On this blog, we usually write about tech policy, the First Amendment, and an open Internet.
But I was at the Democratic National Convention this week. Obviously, I was mainly going to events related to Internet policy and seeing the speeches.
After President Obama’s speech, I went to a party with some friends. There were also some celebrities at this party. All of us were star-struck by one group of celebrities–the Daily Show cast. We’re political news junkies, and the Daily Show aspires to have “the Best F#@king News Team Ever.” We were like kids running into star quarterbacks.
I chatted with John Oliver–he was friendly and chatting with everyone. I told him I loved the song about Team Very Rich and Team Very Poor, and he tried to remember it and sang some of it for me. (That was cool.) I asked for a photo, and he handed the photo to his assistant, and they made some inside jokes to one another about whether this assistant was his “First Assistant” or his “Second Assistant.” They both found the joke funny.
Seeing this interaction with the assistant, and to mess with John Oliver, my friend Seth Bannon handed his own camera to John Oliver and said, “Hey, I’d love a picture with your assistant. Could you take it, John Oliver?” This photo would reflect the spirit of inclusion we heard about in Joe Biden’s speech. Seth is the CEO of Amicus, which is one of Silicon Valley’s most talked about new companies, a recent graduate of Y Combinator, and is very funny and sharp.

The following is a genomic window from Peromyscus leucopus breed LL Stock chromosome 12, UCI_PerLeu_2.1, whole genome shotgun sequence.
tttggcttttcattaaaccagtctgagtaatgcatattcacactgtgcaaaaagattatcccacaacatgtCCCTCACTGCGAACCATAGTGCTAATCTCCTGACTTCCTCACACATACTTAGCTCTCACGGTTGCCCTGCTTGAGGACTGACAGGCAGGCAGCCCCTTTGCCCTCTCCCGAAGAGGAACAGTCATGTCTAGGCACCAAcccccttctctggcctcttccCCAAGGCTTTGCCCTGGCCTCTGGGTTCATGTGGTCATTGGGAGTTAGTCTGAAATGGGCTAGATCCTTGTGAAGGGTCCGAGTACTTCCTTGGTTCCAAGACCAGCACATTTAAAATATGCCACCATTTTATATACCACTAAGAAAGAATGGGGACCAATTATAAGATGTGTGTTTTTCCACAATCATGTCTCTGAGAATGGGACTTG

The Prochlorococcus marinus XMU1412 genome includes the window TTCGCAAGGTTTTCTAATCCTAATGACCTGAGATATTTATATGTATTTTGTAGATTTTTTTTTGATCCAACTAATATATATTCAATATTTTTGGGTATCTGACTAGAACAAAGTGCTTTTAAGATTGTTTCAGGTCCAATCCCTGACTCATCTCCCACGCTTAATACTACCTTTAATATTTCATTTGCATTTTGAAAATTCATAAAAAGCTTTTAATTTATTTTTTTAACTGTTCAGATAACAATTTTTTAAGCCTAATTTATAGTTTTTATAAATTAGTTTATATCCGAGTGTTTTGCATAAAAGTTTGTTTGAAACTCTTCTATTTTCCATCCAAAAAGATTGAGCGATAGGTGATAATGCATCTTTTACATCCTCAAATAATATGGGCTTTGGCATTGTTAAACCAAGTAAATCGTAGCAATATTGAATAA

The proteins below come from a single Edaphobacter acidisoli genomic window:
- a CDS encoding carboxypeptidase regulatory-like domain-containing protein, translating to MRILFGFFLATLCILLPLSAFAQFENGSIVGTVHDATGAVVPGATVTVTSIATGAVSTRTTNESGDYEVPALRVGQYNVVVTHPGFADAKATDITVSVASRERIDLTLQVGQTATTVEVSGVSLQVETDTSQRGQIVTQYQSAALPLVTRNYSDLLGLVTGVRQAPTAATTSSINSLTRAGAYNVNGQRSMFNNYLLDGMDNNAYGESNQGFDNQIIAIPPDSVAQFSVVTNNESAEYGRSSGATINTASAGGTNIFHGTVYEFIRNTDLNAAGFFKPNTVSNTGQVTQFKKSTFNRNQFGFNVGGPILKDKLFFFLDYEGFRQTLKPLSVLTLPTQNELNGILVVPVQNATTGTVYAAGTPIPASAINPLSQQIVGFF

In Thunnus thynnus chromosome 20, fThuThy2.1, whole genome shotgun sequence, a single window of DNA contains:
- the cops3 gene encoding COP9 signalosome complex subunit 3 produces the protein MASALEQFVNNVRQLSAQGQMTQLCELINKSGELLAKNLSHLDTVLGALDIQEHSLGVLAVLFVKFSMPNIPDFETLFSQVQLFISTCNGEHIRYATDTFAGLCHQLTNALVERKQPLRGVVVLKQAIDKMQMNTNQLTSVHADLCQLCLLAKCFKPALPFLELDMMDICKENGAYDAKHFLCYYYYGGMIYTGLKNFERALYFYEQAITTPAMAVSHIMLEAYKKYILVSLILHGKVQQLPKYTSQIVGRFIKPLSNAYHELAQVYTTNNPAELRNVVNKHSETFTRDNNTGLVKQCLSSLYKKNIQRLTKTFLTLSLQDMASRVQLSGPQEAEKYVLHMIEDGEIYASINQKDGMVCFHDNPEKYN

He poses for a photo with Oliver’s assistant, everyone’s laughing, the assistant loves the attention and points a cocked finger at the camera. John Oliver snaps a photo in good cheer.
And then Oliver hands me the camera and dashes off before I can look at it. This is the picture he took.
Translation: You might be funny, but John Oliver is funnier. Don’t even try to mess with him.